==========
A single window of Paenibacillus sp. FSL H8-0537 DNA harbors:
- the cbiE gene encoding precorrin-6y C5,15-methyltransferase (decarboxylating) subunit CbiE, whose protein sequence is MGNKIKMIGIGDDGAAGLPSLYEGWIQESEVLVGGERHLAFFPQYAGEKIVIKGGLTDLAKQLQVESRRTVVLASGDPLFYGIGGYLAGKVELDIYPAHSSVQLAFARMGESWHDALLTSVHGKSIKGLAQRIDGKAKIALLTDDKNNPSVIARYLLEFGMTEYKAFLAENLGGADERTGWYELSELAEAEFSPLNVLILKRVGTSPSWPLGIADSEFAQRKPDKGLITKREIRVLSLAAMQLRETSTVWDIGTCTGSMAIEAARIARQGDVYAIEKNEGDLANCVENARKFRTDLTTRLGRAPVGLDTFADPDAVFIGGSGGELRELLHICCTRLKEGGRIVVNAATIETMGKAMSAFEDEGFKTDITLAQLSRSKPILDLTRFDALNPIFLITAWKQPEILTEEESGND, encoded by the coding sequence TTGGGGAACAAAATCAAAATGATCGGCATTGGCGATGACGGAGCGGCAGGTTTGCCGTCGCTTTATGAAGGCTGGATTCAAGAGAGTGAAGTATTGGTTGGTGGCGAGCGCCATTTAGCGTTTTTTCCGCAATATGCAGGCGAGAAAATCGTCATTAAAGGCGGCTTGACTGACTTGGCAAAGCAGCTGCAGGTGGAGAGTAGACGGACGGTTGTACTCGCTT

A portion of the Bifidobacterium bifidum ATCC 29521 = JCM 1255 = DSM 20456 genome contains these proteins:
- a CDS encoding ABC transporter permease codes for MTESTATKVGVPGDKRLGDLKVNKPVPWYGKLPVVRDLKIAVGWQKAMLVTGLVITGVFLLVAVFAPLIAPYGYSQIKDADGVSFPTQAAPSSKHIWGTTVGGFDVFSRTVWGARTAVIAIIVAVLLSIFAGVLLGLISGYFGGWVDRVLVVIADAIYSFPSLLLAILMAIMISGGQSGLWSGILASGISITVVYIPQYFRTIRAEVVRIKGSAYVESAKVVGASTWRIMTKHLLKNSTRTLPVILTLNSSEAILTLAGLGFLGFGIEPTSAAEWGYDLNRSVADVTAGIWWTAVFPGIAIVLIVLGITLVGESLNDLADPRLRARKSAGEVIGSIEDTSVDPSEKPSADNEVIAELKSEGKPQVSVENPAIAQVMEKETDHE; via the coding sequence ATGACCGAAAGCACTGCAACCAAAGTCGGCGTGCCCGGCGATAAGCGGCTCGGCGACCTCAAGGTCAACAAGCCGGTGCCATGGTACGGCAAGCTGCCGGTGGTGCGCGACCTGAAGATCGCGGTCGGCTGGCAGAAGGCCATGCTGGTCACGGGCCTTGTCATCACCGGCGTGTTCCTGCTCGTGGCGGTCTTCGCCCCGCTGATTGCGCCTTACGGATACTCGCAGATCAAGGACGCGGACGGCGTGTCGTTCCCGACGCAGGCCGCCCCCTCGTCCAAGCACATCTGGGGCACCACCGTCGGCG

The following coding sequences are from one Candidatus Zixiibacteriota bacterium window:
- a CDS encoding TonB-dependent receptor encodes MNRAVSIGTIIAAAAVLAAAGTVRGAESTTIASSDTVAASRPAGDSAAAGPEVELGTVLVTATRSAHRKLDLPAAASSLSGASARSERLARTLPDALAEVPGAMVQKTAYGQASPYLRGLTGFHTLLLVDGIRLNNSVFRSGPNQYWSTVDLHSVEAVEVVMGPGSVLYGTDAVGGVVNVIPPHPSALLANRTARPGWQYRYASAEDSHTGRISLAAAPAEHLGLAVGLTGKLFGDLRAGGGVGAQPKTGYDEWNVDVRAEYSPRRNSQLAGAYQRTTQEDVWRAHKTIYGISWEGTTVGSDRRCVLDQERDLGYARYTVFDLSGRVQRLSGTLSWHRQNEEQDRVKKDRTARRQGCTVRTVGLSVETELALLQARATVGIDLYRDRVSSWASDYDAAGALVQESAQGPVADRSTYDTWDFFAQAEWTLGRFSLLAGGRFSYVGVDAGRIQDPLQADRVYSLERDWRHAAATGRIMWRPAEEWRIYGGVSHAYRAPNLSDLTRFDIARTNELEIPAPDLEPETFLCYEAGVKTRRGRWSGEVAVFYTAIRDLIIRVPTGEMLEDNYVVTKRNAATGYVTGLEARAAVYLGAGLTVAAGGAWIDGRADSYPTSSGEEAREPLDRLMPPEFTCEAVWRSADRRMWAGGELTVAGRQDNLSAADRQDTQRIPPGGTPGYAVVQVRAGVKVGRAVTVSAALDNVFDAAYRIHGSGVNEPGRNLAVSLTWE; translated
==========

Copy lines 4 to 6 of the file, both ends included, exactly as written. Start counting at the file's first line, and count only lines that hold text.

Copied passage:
- a CDS encoding ABC transporter permease codes for MTESTATKVGVPGDKRLGDLKVNKPVPWYGKLPVVRDLKIAVGWQKAMLVTGLVITGVFLLVAVFAPLIAPYGYSQIKDADGVSFPTQAAPSSKHIWGTTVGGFDVFSRTVWGARTAVIAIIVAVLLSIFAGVLLGLISGYFGGWVDRVLVVIADAIYSFPSLLLAILMAIMISGGQSGLWSGILASGISITVVYIPQYFRTIRAEVVRIKGSAYVESAKVVGASTWRIMTKHLLKNSTRTLPVILTLNSSEAILTLAGLGFLGFGIEPTSAAEWGYDLNRSVADVTAGIWWTAVFPGIAIVLIVLGITLVGESLNDLADPRLRARKSAGEVIGSIEDTSVDPSEKPSADNEVIAELKSEGKPQVSVENPAIAQVMEKETDHE; via the coding sequence ATGACCGAAAGCACTGCAACCAAAGTCGGCGTGCCCGGCGATAAGCGGCTCGGCGACCTCAAGGTCAACAAGCCGGTGCCATGGTACGGCAAGCTGCCGGTGGTGCGCGACCTGAAGATCGCGGTCGGCTGGCAGAAGGCCATGCTGGTCACGGGCCTTGTCATCACCGGCGTGTTCCTGCTCGTGGCGGTCTTCGCCCCGCTGATTGCGCCTTACGGATACTCGCAGATCAAGGACGCGGACGGCGTGTCGTTCCCGACGCAGGCCGCCCCCTCGTCCAAGCACATCTGGGGCACCACCGTCGGCG

The following coding sequences are from one Candidatus Zixiibacteriota bacterium window:
- a CDS encoding TonB-dependent receptor encodes MNRAVSIGTIIAAAAVLAAAGTVRGAESTTIASSDTVAASRPAGDSAAAGPEVELGTVLVTATRSAHRKLDLPAAASSLSGASARSERLARTLPDALAEVPGAMVQKTAYGQASPYLRGLTGFHTLLLVDGIRLNNSVFRSGPNQYWSTVDLHSVEAVEVVMGPGSVLYGTDAVGGVVNVIPPHPSALLANRTARPGWQYRYASAEDSHTGRISLAAAPAEHLGLAVGLTGKLFGDLRAGGGVGAQPKTGYDEWNVDVRAEYSPRRNSQLAGAYQRTTQEDVWRAHKTIYGISWEGTTVGSDRRCVLDQERDLGYARYTVFDLSGRVQRLSGTLSWHRQNEEQDRVKKDRTARRQGCTVRTVGLSVETELALLQARATVGIDLYRDRVSSWASDYDAAGALVQESAQGPVADRSTYDTWDFFAQAEWTLGRFSLLAGGRFSYVGVDAGRIQDPLQADRVYSLERDWRHAAATGRIMWRPAEEWRIYGGVSHAYRAPNLSDLTRFDIARTNELEIPAPDLEPETFLCYEAGVKTRRGRWSGEVAVFYTAIRDLIIRVPTGEMLEDNYVVTKRNAATGYVTGLEARAAVYLGAGLTVAAGGAWIDGRADSYPTSSGEEAREPLDRLMPPEFTCEAVWRSADRRMWAGGELTVAGRQDNLSAADRQDTQRIPPGGTPGYAVVQVRAGVKVGRAVTVSAALDNVFDAAYRIHGSGVNEPGRNLAVSLTWE; translated